Tissue Microarrays at Johns Hopkins

Tissue Microarray Process (click for larger)

Tissue Microarrays (TMAs) have been validated as useful tools for the evaluation of various biomarkers, especially in oncology specimens.  To construct a TMA, areas of interest are marked on the hematoxilyn & eosin (H & E) slides.  Next, the corresponding area on the matching paraffin block (donor block) is then identified and marked.   Tissue cores are removed from these areas of the donor blocks, one by one and inserted into the recipient block in a precisely arrayed fashion.  The resultant TMA may contain up to 1,000 individual tissue cores. These miniaturized collections of tissue spots result in a dramatic increase in throughput for in situ examination of gene status and gene expression from archival specimens. All standard methods for examination of standard histological sections, including immunohistochemistry, in situ hybridization, DNA ploidy analysis, nuclear morphometry, and fluorescent in situ hybridization can be performed on sections from TMA blocks.  Since many clinical specimens contain limited tissues for study, TMAs can expand the number of studies that can be performed from these extremely valuable specimens.  The number of slides that can be generated from the TMA block varies according to the depth of the tissue in the original paraffin blocks which, of course, varies.  A TMA block generated from donor blocks that have adequate tissue (e.g., ~2-3 mm of tissue in depth) can yield a few hundred 4-5 μm sections.

We have found that very useful arrays can be constructed from an assortment of normal human tissues obtained as discarded material from surgical specimens. These arrays are ideal for working up new antibodies or new probes for in situ hybridization.  A second type of array is one with a small number of disease tissues from several specimens as well as adjacent normal tissues.  An array with 20 cases of disease and normal tissues can be used to quickly assess a new marker. Many other types of TMAs can be made, as well. For example, one can design TMAs from patients in clinical trials who have been treated with different agents, or one can design a “case-control” series in which some patients progressed after treatment and others did not.  These types of arrays typically have materials from many hundreds of patients, sometimes with patient materials obtained from multiple institutions.  Then biomarkers are evaluated on the TMAs to determine which markers can predict response to therapy or clinical outcome.  Another example is that cell lines and/or xenografts, with known or unknown biomarker/genetic status, can be arrayed.  The JHU TMA lab has so far constructed 620 TMA blocks, with 102,135 cores from 11,978 cases for various JHU researchers.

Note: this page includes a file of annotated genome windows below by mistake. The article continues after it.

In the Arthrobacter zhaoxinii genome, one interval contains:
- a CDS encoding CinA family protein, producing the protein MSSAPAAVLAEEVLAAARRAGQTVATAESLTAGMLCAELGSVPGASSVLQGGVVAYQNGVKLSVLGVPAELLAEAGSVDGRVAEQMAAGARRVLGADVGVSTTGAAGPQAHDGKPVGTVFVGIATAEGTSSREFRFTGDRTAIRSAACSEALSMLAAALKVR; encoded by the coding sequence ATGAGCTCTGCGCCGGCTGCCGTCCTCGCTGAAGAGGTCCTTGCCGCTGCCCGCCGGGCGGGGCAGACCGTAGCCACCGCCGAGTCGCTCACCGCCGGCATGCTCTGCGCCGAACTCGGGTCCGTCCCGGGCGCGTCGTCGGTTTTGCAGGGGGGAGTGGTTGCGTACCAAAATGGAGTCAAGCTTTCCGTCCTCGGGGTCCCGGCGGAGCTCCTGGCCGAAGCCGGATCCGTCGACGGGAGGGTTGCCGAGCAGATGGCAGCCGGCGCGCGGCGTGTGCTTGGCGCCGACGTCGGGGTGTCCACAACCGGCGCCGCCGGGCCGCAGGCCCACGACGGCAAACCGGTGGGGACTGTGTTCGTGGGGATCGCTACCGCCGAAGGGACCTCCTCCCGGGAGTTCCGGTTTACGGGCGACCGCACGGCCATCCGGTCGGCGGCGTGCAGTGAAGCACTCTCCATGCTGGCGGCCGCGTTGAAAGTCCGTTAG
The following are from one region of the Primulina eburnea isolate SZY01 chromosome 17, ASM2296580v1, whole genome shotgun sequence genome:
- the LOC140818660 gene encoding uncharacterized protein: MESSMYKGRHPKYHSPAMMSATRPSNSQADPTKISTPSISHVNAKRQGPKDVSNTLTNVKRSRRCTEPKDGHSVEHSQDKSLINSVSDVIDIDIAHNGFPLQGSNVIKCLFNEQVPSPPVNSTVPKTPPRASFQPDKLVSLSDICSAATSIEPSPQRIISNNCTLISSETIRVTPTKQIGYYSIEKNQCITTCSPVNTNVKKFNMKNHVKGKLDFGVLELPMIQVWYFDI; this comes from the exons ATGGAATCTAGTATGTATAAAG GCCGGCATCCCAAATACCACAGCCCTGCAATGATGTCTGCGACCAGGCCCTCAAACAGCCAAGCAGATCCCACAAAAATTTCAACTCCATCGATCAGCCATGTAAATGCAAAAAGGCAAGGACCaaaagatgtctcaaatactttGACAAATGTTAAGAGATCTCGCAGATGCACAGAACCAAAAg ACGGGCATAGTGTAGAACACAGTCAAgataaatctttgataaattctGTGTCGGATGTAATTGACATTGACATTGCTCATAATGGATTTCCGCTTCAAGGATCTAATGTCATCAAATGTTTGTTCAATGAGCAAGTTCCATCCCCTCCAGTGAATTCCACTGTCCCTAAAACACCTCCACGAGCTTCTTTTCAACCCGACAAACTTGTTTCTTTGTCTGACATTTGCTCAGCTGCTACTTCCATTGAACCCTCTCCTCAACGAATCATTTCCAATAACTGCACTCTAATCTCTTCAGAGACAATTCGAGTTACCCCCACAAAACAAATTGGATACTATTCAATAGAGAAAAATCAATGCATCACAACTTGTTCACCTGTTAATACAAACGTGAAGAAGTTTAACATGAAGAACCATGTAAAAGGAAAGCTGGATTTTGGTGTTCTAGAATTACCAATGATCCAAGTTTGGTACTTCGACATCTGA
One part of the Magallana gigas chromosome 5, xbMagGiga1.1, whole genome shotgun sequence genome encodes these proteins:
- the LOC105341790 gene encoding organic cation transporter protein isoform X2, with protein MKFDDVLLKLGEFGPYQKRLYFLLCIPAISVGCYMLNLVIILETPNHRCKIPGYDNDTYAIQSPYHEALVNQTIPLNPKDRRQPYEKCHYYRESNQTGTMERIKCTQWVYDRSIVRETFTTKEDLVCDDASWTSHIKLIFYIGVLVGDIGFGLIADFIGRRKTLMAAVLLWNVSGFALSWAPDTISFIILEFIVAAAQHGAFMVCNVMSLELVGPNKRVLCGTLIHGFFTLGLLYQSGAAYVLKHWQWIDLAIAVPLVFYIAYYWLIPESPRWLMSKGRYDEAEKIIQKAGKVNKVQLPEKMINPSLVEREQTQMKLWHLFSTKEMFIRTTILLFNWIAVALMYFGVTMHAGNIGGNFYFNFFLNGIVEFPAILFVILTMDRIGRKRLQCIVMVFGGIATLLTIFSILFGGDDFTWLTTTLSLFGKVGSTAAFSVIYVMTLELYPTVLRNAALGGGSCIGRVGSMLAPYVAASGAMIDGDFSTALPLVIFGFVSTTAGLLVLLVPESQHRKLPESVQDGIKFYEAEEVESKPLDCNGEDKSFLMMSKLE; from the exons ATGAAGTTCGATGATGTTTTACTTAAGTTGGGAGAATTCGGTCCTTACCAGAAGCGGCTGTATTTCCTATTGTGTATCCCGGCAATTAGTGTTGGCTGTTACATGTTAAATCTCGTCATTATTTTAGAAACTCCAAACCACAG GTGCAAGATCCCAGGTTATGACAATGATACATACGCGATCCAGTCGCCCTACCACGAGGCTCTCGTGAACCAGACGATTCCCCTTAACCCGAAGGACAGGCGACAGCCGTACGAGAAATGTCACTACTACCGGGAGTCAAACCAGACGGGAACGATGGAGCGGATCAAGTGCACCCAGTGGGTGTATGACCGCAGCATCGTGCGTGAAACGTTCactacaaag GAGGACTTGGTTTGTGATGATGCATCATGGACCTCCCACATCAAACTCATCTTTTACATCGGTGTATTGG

This is an image of 200 separate TMAs laid out side-by-side that were generated in the JHU TMA lab for various investigators. This shows the range of type of TMA blocks that can be produced using several different core diameters and different types of design.

For handling TMA data, Johns Hopkins researchers have developed open source software (TMAJ) that is being used extensively at JHU and at a number of other institutions, which securely houses data on specimens, TMA blocks, and biomarker data.  Other solutions exist, including managing your data simply in a spreadsheet.

TMA slides that have been stained for biomarkers of interest can be examined directly under a microscope, or can be scanned using various whole slide scanners such as the Aperio ScanScope CS. More information about scanning can be found here.  Scanned images can also be used for automated and semi-automated quantitative image analysis.

Some of the advantages of using Tissue Micro arrays are:

  • High throughput
  • Expands tissue use
  • Uniform reaction conditions
  • Built-in controls
  • Economize use of reagents
  • Facilitates data recording and linking to clinical data

For more information:  http://tmalab.jhmi.edu/tma_construction.html

Angelo De Marzo, M.D., Ph.D.
Professor of Pathology and Oncology

Helen Fedor
Tissue Microarray Lab Manager